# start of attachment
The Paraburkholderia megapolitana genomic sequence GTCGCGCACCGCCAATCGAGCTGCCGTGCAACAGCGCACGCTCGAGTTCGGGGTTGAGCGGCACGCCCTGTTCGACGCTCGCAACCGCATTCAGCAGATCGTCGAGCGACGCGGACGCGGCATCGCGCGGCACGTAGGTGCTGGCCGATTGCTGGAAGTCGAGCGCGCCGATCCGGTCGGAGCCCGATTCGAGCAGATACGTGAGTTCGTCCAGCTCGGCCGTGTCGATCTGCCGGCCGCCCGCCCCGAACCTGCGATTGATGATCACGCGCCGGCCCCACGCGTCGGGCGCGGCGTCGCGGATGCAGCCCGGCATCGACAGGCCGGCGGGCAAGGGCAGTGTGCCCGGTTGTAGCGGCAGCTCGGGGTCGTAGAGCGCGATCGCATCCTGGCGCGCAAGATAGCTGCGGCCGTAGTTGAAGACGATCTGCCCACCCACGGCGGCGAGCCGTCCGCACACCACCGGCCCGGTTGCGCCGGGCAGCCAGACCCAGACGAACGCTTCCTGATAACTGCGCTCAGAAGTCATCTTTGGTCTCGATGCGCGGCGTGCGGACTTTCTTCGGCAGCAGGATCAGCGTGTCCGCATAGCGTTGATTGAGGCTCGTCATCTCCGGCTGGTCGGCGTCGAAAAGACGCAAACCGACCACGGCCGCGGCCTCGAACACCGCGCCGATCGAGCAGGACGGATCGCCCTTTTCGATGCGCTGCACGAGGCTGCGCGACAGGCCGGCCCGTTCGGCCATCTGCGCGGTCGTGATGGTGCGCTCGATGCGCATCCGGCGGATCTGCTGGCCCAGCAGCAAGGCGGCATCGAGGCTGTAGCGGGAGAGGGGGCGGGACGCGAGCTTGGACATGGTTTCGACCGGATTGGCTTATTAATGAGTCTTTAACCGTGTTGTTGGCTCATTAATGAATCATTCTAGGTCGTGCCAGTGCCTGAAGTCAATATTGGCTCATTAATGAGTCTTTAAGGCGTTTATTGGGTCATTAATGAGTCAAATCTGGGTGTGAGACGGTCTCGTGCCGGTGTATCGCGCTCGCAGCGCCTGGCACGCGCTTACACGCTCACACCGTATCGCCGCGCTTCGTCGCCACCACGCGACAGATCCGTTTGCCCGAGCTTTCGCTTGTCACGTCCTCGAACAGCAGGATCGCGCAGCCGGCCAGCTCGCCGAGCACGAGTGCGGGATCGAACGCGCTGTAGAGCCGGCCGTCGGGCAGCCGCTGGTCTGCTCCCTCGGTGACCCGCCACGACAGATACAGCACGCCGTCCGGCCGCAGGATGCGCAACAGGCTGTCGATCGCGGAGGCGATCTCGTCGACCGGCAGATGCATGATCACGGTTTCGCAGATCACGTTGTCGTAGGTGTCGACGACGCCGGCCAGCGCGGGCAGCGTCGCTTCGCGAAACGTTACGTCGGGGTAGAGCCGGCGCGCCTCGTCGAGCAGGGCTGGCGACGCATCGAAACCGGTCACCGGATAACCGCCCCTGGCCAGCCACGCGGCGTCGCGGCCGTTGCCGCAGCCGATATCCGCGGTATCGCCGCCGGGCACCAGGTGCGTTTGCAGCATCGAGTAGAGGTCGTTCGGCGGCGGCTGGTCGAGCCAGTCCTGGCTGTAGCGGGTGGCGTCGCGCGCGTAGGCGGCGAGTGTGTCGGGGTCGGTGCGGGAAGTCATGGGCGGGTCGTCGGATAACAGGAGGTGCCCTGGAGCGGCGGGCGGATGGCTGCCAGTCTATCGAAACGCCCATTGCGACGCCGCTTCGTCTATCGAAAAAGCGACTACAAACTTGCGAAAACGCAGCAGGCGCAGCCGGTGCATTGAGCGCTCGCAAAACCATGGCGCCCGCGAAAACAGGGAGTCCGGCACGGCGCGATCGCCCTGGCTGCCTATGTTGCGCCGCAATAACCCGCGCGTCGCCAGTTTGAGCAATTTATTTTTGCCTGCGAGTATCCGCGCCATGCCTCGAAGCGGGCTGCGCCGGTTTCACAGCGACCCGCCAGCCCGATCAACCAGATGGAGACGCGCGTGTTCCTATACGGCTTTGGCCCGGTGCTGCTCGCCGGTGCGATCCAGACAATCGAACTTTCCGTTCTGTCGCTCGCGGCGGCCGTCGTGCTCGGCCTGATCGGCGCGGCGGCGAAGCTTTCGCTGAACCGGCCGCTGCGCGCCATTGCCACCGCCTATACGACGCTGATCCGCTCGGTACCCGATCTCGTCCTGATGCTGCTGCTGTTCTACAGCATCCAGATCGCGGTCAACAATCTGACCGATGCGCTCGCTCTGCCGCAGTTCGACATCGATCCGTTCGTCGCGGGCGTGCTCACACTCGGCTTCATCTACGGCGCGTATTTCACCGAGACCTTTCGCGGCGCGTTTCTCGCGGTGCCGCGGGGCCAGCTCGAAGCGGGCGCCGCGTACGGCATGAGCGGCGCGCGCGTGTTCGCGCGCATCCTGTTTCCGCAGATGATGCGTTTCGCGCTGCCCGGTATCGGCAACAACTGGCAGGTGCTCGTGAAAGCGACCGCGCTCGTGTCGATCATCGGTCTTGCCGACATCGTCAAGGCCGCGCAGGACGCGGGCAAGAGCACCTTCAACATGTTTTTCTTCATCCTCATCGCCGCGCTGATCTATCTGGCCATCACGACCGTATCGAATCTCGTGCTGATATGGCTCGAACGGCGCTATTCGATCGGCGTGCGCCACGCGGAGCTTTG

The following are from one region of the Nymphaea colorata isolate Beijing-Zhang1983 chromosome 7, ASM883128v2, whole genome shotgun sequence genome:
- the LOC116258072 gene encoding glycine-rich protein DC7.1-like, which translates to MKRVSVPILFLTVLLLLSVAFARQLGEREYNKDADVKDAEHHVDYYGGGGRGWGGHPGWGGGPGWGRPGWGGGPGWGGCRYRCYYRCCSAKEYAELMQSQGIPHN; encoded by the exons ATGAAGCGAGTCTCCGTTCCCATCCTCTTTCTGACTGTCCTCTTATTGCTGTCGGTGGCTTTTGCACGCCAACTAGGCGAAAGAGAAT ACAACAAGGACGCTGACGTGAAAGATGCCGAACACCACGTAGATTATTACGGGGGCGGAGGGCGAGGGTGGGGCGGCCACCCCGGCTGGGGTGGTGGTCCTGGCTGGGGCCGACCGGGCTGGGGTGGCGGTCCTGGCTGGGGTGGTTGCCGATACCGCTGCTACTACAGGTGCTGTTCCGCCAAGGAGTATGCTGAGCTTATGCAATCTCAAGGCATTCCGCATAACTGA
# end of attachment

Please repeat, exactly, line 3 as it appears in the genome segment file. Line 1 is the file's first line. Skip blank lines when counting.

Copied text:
- the LOC116258072 gene encoding glycine-rich protein DC7.1-like, which translates to MKRVSVPILFLTVLLLLSVAFARQLGEREYNKDADVKDAEHHVDYYGGGGRGWGGHPGWGGGPGWGRPGWGGGPGWGGCRYRCYYRCCSAKEYAELMQSQGIPHN; encoded by the exons ATGAAGCGAGTCTCCGTTCCCATCCTCTTTCTGACTGTCCTCTTATTGCTGTCGGTGGCTTTTGCACGCCAACTAGGCGAAAGAGAAT ACAACAAGGACGCTGACGTGAAAGATGCCGAACACCACGTAGATTATTACGGGGGCGGAGGGCGAGGGTGGGGCGGCCACCCCGGCTGGGGTGGTGGTCCTGGCTGGGGCCGACCGGGCTGGGGTGGCGGTCCTGGCTGGGGTGGTTGCCGATACCGCTGCTACTACAGGTGCTGTTCCGCCAAGGAGTATGCTGAGCTTATGCAATCTCAAGGCATTCCGCATAACTGA